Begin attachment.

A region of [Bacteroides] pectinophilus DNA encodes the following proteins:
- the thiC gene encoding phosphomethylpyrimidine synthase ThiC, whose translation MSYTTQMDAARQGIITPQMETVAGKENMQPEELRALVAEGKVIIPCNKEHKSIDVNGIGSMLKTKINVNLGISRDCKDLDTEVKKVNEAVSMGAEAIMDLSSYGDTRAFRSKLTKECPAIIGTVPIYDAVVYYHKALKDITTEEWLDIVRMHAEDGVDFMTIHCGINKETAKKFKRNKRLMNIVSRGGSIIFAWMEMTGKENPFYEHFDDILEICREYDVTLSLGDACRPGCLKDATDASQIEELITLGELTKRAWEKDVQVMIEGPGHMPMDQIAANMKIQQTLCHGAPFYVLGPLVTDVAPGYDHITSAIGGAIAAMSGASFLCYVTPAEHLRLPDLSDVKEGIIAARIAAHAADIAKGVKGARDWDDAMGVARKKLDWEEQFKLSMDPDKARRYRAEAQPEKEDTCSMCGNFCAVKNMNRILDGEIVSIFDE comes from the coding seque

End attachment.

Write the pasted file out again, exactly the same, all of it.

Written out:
A region of [Bacteroides] pectinophilus DNA encodes the following proteins:
- the thiC gene encoding phosphomethylpyrimidine synthase ThiC, whose translation MSYTTQMDAARQGIITPQMETVAGKENMQPEELRALVAEGKVIIPCNKEHKSIDVNGIGSMLKTKINVNLGISRDCKDLDTEVKKVNEAVSMGAEAIMDLSSYGDTRAFRSKLTKECPAIIGTVPIYDAVVYYHKALKDITTEEWLDIVRMHAEDGVDFMTIHCGINKETAKKFKRNKRLMNIVSRGGSIIFAWMEMTGKENPFYEHFDDILEICREYDVTLSLGDACRPGCLKDATDASQIEELITLGELTKRAWEKDVQVMIEGPGHMPMDQIAANMKIQQTLCHGAPFYVLGPLVTDVAPGYDHITSAIGGAIAAMSGASFLCYVTPAEHLRLPDLSDVKEGIIAARIAAHAADIAKGVKGARDWDDAMGVARKKLDWEEQFKLSMDPDKARRYRAEAQPEKEDTCSMCGNFCAVKNMNRILDGEIVSIFDE comes from the coding seque